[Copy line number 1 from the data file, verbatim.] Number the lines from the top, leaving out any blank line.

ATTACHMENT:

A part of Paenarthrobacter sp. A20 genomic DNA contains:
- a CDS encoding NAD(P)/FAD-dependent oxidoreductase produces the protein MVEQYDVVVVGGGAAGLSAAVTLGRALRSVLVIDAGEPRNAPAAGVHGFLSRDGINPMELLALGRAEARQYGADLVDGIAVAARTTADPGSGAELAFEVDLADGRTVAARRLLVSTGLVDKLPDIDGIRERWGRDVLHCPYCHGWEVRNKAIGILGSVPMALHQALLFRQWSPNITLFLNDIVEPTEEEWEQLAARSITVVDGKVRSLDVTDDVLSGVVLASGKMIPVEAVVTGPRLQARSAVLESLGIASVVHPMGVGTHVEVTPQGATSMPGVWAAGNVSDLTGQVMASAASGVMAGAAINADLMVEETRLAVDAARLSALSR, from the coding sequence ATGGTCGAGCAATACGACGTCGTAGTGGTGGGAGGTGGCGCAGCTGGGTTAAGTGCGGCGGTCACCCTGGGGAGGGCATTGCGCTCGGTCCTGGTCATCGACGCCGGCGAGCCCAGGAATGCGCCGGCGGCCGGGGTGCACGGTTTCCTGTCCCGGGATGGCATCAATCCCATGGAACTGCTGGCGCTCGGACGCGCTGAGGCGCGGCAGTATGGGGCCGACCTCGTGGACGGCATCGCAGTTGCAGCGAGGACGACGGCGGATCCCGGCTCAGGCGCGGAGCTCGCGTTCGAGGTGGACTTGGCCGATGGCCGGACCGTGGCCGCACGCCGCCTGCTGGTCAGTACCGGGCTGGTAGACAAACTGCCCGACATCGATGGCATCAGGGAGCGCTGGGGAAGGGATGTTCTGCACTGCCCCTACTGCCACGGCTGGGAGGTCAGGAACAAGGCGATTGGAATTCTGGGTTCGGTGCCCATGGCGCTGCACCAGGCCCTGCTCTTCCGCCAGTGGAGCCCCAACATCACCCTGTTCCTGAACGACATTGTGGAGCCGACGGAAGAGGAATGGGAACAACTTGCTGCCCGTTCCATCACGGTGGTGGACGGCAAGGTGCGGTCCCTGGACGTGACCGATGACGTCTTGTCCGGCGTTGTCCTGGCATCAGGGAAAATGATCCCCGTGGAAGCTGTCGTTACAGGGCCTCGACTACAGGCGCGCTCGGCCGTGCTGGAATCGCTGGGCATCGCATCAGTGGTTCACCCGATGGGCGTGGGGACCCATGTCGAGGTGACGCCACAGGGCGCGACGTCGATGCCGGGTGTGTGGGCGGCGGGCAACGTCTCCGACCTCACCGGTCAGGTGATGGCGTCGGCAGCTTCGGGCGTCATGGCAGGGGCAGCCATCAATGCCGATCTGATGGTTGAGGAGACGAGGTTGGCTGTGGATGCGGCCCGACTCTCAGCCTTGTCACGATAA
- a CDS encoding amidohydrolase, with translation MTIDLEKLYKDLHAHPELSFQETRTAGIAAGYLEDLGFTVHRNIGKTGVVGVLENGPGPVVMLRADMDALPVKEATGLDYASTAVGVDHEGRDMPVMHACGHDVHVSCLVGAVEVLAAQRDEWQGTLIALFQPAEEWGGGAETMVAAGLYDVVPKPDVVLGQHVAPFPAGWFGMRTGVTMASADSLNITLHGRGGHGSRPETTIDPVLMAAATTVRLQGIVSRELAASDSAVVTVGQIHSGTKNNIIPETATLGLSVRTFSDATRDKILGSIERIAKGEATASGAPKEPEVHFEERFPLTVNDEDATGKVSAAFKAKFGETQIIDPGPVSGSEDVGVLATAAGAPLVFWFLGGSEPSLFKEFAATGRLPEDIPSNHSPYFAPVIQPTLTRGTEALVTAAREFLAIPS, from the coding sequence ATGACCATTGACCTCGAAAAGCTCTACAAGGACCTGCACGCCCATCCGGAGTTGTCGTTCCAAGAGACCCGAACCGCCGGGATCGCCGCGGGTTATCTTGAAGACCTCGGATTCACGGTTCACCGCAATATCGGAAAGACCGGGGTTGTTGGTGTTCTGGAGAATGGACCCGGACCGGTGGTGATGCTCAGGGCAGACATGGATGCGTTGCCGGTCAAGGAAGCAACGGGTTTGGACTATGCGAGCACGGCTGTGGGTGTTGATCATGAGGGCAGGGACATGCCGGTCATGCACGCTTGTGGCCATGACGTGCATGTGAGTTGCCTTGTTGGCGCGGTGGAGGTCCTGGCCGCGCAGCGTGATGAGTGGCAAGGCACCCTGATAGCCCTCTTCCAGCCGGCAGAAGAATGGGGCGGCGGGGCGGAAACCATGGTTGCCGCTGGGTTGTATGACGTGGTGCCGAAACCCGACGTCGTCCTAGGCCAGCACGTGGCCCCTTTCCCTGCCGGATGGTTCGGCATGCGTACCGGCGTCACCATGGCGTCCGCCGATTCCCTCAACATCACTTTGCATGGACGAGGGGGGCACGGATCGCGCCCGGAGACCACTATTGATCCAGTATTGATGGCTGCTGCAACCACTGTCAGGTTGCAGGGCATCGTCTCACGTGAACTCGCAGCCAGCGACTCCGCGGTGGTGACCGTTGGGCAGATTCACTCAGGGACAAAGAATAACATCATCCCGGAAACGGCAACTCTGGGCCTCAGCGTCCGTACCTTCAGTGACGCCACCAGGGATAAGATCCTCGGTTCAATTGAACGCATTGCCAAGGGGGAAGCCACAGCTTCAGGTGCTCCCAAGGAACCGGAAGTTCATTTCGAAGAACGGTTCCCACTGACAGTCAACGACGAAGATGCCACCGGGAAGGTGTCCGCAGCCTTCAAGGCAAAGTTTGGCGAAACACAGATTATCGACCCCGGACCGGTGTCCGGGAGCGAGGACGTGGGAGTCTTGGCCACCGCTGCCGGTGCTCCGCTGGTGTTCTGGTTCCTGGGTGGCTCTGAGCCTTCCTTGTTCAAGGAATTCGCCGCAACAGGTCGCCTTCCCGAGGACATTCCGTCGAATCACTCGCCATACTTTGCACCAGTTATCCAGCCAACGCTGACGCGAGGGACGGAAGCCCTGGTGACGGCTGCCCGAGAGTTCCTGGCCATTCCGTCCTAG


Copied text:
A part of Paenarthrobacter sp. A20 genomic DNA contains: